A very recent chat with a friend coincidentally brought to bear on the piece ‘ I am a rock that I posted a few days ago. And the first thought that entered my mind was the Buddha’s ‘Second Noble Truth’.

The wisdom of this statement – of the suffering that attachment or desire can cause was brought home to me emphatically when Manoleto (Psychiatrist Extraodinaire) related an incident concerning individuals in his life that have had intertwined relationships over many years and that has now reached a stage where one of them has developed twisted views of what is considered to be reality – all due to unfulfilled desire. The desire for possession, in this particular instance, had been so overwhelming that all manner of ploys were brought to bear on the individual who was desired, so much so that it had the opposite effect and, instead of attracting the object of desire, it succeeded in distancing it. And this, according to Manoleto, is when the mind can begin to twist reality. The ‘madness’ that is caused by unfulfilled obsession can be so irrational, he said, that even the smallest inkling that could lead to the paranoid fantasy or nightmare is often employed to conjure up a reality that couldn’t be farther away from the truth. I wondered if this was one of the aspects (among others) that Shakespeare encompassed in his famous quote – his “love is blind” bit in ‘The Merchant of Venice’.

Many of us will, of course, realize that ‘love’ has very little to do with ‘possessing’ – as Sting sings, ‘If you love somebody, set them free’. And jealousy has much more to do with hate than with love – as all the philosophers and ‘holy-men’ have taught. Manoleto’s experience among such folk leads him to believe that the sickness that is caused by the mental stress of unfulfilled desire takes many forms, among which are paranoia, schizophrenic behaviour, irrational thought processes, persecution complexes and altering reality to suit the individual’s inadequacies. And the condition, if not treated sufficiently well, says Manny, could lead to all manner of other complications.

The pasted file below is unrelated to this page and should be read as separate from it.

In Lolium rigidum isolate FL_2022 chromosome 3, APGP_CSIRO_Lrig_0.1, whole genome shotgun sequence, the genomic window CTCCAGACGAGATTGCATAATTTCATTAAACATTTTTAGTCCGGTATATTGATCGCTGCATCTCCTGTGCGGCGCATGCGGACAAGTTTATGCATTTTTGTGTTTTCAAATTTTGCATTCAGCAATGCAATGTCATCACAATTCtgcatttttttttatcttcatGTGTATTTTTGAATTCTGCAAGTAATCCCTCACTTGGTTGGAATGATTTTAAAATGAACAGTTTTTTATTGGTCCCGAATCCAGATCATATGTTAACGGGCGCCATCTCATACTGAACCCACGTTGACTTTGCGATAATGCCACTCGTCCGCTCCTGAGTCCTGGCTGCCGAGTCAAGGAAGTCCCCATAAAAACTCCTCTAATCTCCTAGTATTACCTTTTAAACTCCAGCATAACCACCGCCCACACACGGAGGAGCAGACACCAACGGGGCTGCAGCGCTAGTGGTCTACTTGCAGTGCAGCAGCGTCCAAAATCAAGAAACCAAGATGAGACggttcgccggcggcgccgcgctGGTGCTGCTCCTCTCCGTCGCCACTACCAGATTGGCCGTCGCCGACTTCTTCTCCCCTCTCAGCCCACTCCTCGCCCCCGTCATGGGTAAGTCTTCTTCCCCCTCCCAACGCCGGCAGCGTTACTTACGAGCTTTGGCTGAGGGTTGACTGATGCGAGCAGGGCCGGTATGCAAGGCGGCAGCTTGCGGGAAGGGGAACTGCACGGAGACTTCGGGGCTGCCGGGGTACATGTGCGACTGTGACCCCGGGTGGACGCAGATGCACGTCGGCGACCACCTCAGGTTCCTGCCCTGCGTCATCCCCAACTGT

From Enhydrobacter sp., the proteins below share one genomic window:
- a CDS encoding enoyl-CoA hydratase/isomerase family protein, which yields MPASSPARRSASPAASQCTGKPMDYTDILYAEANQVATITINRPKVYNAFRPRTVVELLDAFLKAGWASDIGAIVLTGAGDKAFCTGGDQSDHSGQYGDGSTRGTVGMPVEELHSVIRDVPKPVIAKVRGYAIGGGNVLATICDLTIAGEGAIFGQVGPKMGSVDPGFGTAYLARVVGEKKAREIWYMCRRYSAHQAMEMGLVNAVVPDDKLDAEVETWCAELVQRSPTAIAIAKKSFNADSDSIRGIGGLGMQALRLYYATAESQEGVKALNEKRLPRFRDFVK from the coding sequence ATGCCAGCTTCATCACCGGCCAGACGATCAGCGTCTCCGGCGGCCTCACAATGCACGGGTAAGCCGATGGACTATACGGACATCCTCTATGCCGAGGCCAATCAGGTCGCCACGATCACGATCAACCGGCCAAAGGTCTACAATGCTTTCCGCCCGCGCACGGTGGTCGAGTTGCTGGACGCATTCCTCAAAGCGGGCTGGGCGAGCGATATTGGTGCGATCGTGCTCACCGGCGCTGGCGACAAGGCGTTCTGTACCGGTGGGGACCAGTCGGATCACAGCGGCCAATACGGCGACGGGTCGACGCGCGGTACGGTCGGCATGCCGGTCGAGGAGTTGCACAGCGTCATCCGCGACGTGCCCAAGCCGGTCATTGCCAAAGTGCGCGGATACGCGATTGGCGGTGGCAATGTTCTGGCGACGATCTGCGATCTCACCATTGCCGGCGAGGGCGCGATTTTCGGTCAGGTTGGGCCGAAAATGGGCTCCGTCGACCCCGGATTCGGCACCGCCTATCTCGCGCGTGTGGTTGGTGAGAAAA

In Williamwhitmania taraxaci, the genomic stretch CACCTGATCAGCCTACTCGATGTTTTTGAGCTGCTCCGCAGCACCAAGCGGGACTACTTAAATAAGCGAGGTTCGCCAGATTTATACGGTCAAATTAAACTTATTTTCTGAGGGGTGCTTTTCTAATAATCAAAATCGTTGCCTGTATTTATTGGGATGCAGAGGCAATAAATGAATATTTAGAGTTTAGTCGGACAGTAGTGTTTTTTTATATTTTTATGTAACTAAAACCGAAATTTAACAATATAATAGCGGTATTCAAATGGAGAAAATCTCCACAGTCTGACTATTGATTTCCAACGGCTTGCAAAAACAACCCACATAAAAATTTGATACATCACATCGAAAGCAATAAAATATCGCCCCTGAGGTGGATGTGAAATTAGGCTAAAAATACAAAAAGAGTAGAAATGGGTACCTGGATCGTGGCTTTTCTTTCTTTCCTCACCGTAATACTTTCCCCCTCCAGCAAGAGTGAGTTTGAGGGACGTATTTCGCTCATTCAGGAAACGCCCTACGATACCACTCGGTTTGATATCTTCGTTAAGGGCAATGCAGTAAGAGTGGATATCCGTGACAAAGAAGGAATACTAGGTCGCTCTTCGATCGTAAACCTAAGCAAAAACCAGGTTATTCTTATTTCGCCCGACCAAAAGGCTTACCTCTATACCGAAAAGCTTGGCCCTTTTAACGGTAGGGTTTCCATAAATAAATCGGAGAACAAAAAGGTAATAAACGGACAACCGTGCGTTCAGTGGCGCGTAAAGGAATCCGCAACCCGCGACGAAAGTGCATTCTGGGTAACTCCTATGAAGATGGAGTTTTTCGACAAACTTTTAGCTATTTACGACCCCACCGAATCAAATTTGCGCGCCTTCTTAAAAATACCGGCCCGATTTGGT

Anyway, according to Manny, this particular case of unrequited love had led the affected individual to engage in ludicrous theories, illustrated with vivid and profane descriptions of the fantasies related in the presence of mutual friends. He said that the symptoms and effects were obvious and the effect on those present was, as expected, shock, confirmation of a severe behavioral disorder and a feeling of helplessness – given the fact that this very long-standing relationship was disintegrating. And, as confirmation of the condition was beyond doubt to those present, the quandary for them was how to deal with their friend’s condition.

In the meantime, as Manny related, the unrequited ‘lover’ was content to pursue the fantasies that reinforced whatever inadequacies needed bolstering, whilst playing the ‘double game’ of pretense and victim at the same time.

As the Buddha said, the Third Noble Truth is that the ending of suffering is attainable through the ending of desire or craving. And this looks like being the only way out of the morass for those afflicted by this condition. And to Manny, who has not much knowledge of Buddhism (being from Managua) it made a great deal of sense. So much sense in fact, that he went off and bought a book on Buddhism in general and one on the Four Noble Truths in particular!

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